Factors driving change in average tolerance scores in eastern North America

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University of New Brunswick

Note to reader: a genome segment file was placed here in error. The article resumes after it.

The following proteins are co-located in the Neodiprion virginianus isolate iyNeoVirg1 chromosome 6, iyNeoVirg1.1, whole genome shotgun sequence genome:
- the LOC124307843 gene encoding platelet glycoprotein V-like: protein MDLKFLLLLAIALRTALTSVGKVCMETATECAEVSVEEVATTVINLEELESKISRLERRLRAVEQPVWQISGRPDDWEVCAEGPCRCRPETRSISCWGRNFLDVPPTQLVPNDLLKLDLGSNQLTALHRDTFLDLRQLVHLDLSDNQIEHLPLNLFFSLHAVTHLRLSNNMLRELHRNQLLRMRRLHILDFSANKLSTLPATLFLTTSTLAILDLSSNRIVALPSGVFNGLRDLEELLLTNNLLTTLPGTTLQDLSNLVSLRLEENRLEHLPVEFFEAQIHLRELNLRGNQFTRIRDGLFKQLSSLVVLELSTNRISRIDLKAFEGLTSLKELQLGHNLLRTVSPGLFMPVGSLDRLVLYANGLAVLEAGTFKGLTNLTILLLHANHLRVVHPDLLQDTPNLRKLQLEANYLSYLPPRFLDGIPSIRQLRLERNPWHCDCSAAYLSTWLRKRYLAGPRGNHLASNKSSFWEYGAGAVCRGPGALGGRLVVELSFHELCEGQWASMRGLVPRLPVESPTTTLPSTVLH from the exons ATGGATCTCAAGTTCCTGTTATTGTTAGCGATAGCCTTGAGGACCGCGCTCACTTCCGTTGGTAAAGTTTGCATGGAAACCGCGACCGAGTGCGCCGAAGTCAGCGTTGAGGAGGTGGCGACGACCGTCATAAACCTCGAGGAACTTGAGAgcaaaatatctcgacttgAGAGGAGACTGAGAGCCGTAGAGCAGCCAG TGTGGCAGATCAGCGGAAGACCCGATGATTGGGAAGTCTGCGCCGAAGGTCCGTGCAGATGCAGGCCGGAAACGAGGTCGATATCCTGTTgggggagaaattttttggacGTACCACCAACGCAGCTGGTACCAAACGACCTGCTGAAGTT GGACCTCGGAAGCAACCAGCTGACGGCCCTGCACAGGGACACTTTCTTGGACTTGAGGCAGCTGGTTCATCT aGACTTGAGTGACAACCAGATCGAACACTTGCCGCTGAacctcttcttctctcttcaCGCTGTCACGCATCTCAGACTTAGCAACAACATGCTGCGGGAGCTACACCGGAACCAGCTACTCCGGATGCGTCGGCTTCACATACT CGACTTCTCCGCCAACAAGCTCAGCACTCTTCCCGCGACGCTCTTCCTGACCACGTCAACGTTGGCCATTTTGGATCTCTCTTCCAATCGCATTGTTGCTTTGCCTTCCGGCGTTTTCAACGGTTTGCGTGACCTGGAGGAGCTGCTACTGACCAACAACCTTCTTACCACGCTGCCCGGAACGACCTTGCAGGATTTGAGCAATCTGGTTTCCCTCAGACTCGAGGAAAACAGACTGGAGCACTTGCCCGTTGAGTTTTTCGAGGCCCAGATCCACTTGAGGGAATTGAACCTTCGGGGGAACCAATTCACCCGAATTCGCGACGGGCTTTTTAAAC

Forests are dynamic systems and species composition change is a natural part of forest dynamics; however, growing evidence shows accelerated species composition changes in eastern North America with links to climate change. Several studies have focused on the eastern United States, but none have used long-term range-wide data from the USA and Canada. Here, we combine Forest Inventory and Analysis (FIA) data from the USA with several Canadian provincial datasets to assess drivers of plot-level change in average tolerance. Results show that disturbances, both human and natural, are mainly driving short-term changes in tolerance. Initial stand conditions also influence rates of changes in average tolerance. Climate, and more specifically climate change, have minor impacts on tolerance except when coupled with severe disturbances. Understanding factors influencing changes in tolerance and identifying changes beyond those expected under natural development enables a better understanding of the scope of potential changes driven by climate change.